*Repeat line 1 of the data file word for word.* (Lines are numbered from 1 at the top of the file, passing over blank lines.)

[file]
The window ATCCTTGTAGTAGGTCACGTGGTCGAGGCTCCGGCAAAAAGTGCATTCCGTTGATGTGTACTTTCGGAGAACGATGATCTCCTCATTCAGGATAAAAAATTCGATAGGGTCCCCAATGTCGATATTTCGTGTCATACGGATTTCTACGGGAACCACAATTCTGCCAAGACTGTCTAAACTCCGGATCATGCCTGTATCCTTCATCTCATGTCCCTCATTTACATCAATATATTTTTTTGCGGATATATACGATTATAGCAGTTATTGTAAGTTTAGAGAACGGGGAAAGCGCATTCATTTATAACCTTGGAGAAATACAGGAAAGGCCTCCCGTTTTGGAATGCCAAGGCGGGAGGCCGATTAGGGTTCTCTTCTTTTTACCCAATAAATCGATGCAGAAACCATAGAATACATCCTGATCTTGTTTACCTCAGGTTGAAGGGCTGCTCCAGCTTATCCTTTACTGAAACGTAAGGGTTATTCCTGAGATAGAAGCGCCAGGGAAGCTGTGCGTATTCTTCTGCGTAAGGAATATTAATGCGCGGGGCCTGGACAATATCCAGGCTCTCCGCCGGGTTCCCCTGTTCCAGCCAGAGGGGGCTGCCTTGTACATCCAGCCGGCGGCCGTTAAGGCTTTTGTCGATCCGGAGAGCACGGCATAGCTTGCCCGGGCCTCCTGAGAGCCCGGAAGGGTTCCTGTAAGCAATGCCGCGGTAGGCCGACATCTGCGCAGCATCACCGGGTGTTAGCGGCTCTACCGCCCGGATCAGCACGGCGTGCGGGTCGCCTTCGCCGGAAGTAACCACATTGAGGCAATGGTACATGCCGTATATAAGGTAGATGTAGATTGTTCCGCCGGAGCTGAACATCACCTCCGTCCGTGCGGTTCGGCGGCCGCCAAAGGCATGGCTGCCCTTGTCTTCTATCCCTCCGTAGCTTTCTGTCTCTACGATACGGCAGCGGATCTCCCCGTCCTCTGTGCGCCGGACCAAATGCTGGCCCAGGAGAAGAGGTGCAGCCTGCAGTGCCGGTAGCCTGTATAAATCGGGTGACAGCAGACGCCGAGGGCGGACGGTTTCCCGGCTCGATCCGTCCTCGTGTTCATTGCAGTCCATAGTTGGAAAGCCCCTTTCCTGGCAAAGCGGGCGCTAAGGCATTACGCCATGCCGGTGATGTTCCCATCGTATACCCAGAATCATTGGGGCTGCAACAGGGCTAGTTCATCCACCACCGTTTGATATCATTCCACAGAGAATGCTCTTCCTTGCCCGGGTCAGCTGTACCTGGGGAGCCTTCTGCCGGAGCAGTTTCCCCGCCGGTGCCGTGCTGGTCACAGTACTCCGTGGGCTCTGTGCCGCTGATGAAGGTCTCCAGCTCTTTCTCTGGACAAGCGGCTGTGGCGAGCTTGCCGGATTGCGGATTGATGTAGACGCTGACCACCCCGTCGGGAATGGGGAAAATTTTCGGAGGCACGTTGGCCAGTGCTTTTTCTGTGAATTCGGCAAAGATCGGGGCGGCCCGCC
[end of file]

The window ATCCTTGTAGTAGGTCACGTGGTCGAGGCTCCGGCAAAAAGTGCATTCCGTTGATGTGTACTTTCGGAGAACGATGATCTCCTCATTCAGGATAAAAAATTCGATAGGGTCCCCAATGTCGATATTTCGTGTCATACGGATTTCTACGGGAACCACAATTCTGCCAAGACTGTCTAAACTCCGGATCATGCCTGTATCCTTCATCTCATGTCCCTCATTTACATCAATATATTTTTTTGCGGATATATACGATTATAGCAGTTATTGTAAGTTTAGAGAACGGGGAAAGCGCATTCATTTATAACCTTGGAGAAATACAGGAAAGGCCTCCCGTTTTGGAATGCCAAGGCGGGAGGCCGATTAGGGTTCTCTTCTTTTTACCCAATAAATCGATGCAGAAACCATAGAATACATCCTGATCTTGTTTACCTCAGGTTGAAGGGCTGCTCCAGCTTATCCTTTACTGAAACGTAAGGGTTATTCCTGAGATAGAAGCGCCAGGGAAGCTGTGCGTATTCTTCTGCGTAAGGAATATTAATGCGCGGGGCCTGGACAATATCCAGGCTCTCCGCCGGGTTCCCCTGTTCCAGCCAGAGGGGGCTGCCTTGTACATCCAGCCGGCGGCCGTTAAGGCTTTTGTCGATCCGGAGAGCACGGCATAGCTTGCCCGGGCCTCCTGAGAGCCCGGAAGGGTTCCTGTAAGCAATGCCGCGGTAGGCCGACATCTGCGCAGCATCACCGGGTGTTAGCGGCTCTACCGCCCGGATCAGCACGGCGTGCGGGTCGCCTTCGCCGGAAGTAACCACATTGAGGCAATGGTACATGCCGTATATAAGGTAGATGTAGATTGTTCCGCCGGAGCTGAACATCACCTCCGTCCGTGCGGTTCGGCGGCCGCCAAAGGCATGGCTGCCCTTGTCTTCTATCCCTCCGTAGCTTTCTGTCTCTACGATACGGCAGCGGATCTCCCCGTCCTCTGTGCGCCGGACCAAATGCTGGCCCAGGAGAAGAGGTGCAGCCTGCAGTGCCGGTAGCCTGTATAAATCGGGTGACAGCAGACGCCGAGGGCGGACGGTTTCCCGGCTCGATCCGTCCTCGTGTTCATTGCAGTCCATAGTTGGAAAGCCCCTTTCCTGGCAAAGCGGGCGCTAAGGCATTACGCCATGCCGGTGATGTTCCCATCGTATACCCAGAATCATTGGGGCTGCAACAGGGCTAGTTCATCCACCACCGTTTGATATCATTCCACAGAGAATGCTCTTCCTTGCCCGGGTCAGCTGTACCTGGGGAGCCTTCTGCCGGAGCAGTTTCCCCGCCGGTGCCGTGCTGGTCACAGTACTCCGTGGGCTCTGTGCCGCTGATGAAGGTCTCCAGCTCTTTCTCTGGACAAGCGGCTGTGGCGAGCTTGCCGGATTGCGGATTGATGTAGACGCTGACCACCCCGTCGGGAATGGGGAAAATTTTCGGAGGCACGTTGGCCAGTGCTTTTTCTGTGAATTCGGCAAAGATCGGGGCGGCCCGCC